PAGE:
Ten Writing Tips That Work
If you’re coming in a few pages short in your manuscript, switch your typeface to Helvetica – it will add around 6 pages to every 100.
Sometimes you can streamline and improve your story by imagining it in a different format, a comic book, a play, a piece of art even. A story is malleable; you can change it back later.
Don’t create false delivery deadlines. No writer’s grave was ever inscribed with ‘She delivered on time.’
Writers have too many ideas. There’s no point in cramming them all into one book. Very often you need to strip back what you’ve got by a third, not add a third more.
‘Super Thursday’ is the day when 500 books come out at once. It’s usually at the start of October, and designates the books which publishers feel will be their biggest sellers over the coming Christmas. It’s a crowded date but if you can get your publisher behind you for this, you can expect better sales.
Writers’ block does not exist. (It doesn’t even get punctuated correctly.) You gut stuck and can’t move for a reason, and here’s the problem; you’re trying to write your way out of it. Instead of convoluting the story and plodding on (as Stephen King suggests) you should go back and change something you already wrote (as Kingsley Amis suggests). The knot occurred because you tangled the threads earlier.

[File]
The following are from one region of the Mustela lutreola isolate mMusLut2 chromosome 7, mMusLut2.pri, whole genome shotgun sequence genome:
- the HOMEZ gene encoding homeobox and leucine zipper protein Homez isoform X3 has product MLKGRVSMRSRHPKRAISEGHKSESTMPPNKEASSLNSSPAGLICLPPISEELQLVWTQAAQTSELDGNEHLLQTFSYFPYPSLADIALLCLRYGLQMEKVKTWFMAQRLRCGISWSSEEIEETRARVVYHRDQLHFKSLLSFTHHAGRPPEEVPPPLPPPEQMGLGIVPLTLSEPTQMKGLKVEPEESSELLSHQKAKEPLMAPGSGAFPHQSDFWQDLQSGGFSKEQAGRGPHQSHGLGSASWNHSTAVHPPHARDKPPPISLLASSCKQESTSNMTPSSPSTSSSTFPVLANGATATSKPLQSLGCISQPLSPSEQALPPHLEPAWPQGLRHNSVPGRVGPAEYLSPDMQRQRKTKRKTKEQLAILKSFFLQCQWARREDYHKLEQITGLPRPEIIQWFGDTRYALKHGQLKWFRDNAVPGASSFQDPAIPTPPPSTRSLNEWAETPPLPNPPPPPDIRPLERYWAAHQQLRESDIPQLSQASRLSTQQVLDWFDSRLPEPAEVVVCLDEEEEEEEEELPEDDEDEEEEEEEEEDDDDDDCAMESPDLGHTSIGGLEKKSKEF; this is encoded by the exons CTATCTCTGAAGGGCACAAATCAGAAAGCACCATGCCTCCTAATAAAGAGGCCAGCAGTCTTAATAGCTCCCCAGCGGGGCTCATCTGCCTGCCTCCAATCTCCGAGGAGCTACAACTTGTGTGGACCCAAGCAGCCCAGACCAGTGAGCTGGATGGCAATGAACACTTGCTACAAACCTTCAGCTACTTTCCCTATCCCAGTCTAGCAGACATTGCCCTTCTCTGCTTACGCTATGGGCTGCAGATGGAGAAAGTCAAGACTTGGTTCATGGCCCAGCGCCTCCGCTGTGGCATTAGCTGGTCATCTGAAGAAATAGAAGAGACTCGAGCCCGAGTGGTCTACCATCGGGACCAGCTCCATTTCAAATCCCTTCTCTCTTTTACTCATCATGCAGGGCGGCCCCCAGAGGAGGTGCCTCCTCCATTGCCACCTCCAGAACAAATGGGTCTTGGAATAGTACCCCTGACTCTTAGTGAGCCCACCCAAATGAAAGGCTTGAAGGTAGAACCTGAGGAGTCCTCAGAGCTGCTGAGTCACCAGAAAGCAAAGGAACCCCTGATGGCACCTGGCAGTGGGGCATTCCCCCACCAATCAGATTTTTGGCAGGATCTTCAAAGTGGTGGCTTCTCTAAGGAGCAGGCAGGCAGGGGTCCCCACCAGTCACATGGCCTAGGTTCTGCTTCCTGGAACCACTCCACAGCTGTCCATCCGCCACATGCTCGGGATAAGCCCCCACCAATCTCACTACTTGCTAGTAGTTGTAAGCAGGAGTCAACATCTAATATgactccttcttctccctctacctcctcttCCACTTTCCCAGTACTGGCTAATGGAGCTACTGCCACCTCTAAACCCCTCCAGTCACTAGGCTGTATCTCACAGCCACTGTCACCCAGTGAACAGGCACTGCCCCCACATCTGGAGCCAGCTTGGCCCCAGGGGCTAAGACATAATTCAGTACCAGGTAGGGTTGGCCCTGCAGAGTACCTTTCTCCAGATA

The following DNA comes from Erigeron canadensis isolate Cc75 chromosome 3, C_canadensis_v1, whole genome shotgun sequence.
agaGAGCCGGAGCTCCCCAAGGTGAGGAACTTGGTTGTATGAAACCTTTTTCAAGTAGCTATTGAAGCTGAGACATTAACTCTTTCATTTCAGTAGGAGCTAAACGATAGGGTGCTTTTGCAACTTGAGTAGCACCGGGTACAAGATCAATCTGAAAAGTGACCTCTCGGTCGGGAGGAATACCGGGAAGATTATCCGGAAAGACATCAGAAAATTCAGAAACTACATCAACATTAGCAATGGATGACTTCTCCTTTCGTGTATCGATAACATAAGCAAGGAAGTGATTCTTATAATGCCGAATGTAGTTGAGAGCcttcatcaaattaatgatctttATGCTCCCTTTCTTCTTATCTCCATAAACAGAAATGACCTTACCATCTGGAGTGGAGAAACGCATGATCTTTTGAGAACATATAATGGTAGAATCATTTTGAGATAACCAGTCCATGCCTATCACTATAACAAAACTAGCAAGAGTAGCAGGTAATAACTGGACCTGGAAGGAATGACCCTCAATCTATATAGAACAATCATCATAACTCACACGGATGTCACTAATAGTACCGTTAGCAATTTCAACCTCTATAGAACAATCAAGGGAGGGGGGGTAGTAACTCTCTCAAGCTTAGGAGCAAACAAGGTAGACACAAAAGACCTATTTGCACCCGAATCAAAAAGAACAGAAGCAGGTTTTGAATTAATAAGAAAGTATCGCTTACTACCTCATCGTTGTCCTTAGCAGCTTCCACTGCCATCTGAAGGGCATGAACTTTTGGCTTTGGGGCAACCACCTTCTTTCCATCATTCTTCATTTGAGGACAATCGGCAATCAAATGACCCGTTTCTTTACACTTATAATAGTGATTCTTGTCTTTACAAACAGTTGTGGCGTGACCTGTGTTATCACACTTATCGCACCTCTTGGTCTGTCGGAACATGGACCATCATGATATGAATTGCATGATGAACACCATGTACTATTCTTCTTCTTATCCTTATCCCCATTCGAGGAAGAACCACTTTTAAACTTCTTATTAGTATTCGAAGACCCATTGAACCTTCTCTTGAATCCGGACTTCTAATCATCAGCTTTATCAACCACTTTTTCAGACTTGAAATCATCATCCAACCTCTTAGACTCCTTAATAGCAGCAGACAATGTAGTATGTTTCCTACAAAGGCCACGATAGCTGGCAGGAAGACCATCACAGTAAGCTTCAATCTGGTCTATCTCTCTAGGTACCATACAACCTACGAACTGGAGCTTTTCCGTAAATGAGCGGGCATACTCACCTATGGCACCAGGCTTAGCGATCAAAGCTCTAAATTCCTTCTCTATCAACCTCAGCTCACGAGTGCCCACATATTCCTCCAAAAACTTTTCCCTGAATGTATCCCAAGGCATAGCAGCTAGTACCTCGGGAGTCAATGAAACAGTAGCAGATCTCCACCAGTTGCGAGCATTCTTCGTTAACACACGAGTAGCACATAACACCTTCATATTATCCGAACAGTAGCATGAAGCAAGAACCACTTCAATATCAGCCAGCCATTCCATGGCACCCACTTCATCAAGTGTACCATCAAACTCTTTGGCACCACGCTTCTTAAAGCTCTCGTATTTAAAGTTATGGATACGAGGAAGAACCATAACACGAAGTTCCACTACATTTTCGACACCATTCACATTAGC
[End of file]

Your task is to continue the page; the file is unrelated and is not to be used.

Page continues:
If you’re not sure that you’re telling the story correctly try switching one section, say a chapter, to a different voice. Change the gender, the tense, switch from first person to third, change the location. Make sure you keep the original!
I’m not a big believer in self-help manuals but elsewhere on this blog you’ll find discussions on ‘Into The Woods’ and ‘The Seven Basic Plots’, two of the best writing books. For a more unusual, quirky approach try Steven Pinker’s ‘The Sense Of Style’, which looks at writing in a digital age.
Don’t tell your reader what to feel. They can work it out for themselves.
If you want to see how contradictory writers’ advice can be, get yourself a copy of ‘Being A Writer’ by Travis Elborough. It’s a cut and paste book of quotes but a good one that shows no two writers agree on anything.